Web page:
• Made the program for girls only so no girl was the “only girl” (along with an adult they wanted to bring to encourage joint media engagement and get adults coding too)
  • Lead the program myself, a female mentor
  • Featured nontraditional coding tutorials that include girl characters and female mentors
  • Paired girls together so the learning process was collaborative
  • Created a lab type of environment so each team could work at their own pace and have several opportunities to explore a tool deeply or move to another one, depending on their interest and expertise
  • Fostered the social aspect of the program- the opening activity we did together got girls talking and gave everyone a chance to to get to know each other in a fun way

Yes, most of these individual program elements could easily apply to any program, and will when I repeat the Intro to Coding program for boys and girls in February. But, in combination, it created a program environment that research shows makes girls feel more comfortable and supported so I decided to try it.

The Program: Made w/Code: Intro to Coding for Girls

Equipment
While I led the program myself, I definitely needed help from the intrepid IT department and a couple of coworkers. I also needed quite a list of equipment for the event and things like secure wifi in the room we were using for faster access.

  • Laptop and large monitor for viewing initial mentor videos
  • Supplies for making peanut butter and jelly sandwich (see below)
  • 10 iPads with Hour of Code apps preloaded (App List: Intro to Coding for Girls Program Tools)
  • 5 laptops
  • Router for boosted wifi to run tutorials
  • Splitters and headphones (1 splitter and 2 headsets for each computer)
  • Take home sheets with coding resources
  • Paper and pencils for writing notes
  • Snacks

Program Plan (2 hours)

  • Introductions (5 min)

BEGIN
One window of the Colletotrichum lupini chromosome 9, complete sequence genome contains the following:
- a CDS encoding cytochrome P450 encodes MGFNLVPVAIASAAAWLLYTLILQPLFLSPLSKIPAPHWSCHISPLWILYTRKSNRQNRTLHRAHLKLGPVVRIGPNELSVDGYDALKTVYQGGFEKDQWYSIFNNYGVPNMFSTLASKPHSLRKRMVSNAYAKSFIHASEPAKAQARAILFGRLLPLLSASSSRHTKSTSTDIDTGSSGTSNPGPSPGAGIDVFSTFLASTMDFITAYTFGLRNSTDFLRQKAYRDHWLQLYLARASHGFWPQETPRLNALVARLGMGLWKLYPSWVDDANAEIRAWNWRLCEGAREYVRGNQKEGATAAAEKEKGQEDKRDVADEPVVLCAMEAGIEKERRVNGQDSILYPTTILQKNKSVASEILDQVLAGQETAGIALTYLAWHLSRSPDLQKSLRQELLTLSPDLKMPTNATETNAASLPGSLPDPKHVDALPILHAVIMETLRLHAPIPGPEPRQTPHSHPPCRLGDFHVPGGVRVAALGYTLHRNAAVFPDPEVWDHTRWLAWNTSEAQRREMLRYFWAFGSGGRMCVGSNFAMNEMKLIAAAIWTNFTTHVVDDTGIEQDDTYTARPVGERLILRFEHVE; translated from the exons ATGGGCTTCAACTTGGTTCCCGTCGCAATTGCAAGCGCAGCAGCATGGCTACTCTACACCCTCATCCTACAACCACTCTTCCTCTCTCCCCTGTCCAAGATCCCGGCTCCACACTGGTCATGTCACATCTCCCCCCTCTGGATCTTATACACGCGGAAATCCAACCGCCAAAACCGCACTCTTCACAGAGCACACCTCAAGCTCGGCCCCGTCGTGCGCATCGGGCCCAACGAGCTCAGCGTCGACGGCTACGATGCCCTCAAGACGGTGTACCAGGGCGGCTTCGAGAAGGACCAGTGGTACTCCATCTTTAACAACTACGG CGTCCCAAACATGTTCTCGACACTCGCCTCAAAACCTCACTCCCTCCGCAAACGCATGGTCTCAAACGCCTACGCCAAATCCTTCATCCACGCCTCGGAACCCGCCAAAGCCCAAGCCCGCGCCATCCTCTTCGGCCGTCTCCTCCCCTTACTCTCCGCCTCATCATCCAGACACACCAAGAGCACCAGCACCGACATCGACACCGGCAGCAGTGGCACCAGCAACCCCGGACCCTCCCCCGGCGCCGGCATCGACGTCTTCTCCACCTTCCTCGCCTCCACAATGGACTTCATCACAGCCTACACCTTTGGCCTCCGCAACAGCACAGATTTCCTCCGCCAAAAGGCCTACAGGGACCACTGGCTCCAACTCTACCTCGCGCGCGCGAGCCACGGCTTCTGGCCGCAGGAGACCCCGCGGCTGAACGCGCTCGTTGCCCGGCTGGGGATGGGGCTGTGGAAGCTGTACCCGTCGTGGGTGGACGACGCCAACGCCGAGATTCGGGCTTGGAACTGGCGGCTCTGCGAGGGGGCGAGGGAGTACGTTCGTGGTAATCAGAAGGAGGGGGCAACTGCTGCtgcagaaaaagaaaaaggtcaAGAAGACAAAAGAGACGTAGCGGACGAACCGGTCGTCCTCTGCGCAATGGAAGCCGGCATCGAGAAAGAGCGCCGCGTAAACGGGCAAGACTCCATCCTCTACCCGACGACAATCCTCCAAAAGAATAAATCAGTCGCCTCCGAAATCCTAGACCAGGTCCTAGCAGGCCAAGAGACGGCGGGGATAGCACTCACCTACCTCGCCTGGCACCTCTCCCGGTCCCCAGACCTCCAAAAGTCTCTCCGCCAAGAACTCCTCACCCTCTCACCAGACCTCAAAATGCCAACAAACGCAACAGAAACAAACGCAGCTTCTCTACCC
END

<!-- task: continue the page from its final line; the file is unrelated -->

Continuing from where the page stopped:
• What is Coding/Programming (5 min)
  • Why a Program for Girls (5 min)
  • P, B & J- Coding Unplugged* (10 min)
  • Nontraditional Mentors/ Coding and the Arts: Made w/Code video about Miral Kotb & ILuminate (see video above) (5 min)
  • Tutorials from the Hour of Code: Frozen or Angry Birds (in teams) (45-60 min)
  • Break (5-10 min)
  • Coding Apps (5 min intro)
  • Free Time (15 min)
  • Share-What the Girls Had to Say (5 min)
  • Clean Up

*To better explain the concept of programming and demonstrate what code is, I pretended to be a highly evolved robot that they would program to make a peanut butter and jelly sandwich, based on this classic lesson plan. I laid out the supplies in front of me (jar of peanut butter, jar of jelly, bag of sliced bread, knife, plate) and then had the girls tell me what to do- the very specific instructions that make up a program. There were times when I obviously didn’t understand and they had to debug the program. It was hilarious and effective!

What the Girls Had to Say
9 girls and 4 adults attended the program- the perfect number. I didn’t have girls pre-register and it turned out to be the right fit anyway. The next program will require registration and I’ll target the same number because I’ll be leading the program solo again. Here are some of the comments girls had for me:

  • When is the next program?
  • The dance video with all of the lights was cool!
  • I don’t get to play on an iPad. I loved the apps and getting to play the app I wanted.
  • I liked the variety of apps and tutorials, so we all found something we liked.
  • The Peanut Butter & Jelly game was fun!

My Thoughts
The program went very well in general. The group was the right size and the girls meshed well. They were comfortable together. It was wonderful to see parents and grandparents learning and exploring alongside their girls. I loved the cooperative spirit and the real interest the girls had, several of whom I had never seen at a library program before.

My biggest issues? They were technology-related, of course right? Some of the issues can be fixed for next time, some are issues with Alaska’s broadband. Having unplugged tricks up my sleeve was very helpful.

Community Response
This article about the program appeared in a local paper.

I co-presented this webinar, Hour of Code: All Year Long, for Alaskan librarians interested in finding out about the Hour of Code and the Intro to Coding for Girls program at our library.

While we received a lot of interest in and positive comments about the program, one parent contacted me to complain that her son could not attend and challenged my decision to hold a girls only program. In all regards, the program created lots of conversation in the community.

 

Daugherty, Lindsay, Dossani, Rafiq, Johnson, Erin-Elizabeth, and Oguz, Mustafa. “Using Early Childhood Education to Bridge the Digital Divide.” Rand Corporation.  2014. accessed at: http://www.rand.org/pubs/perspectives/PE119.html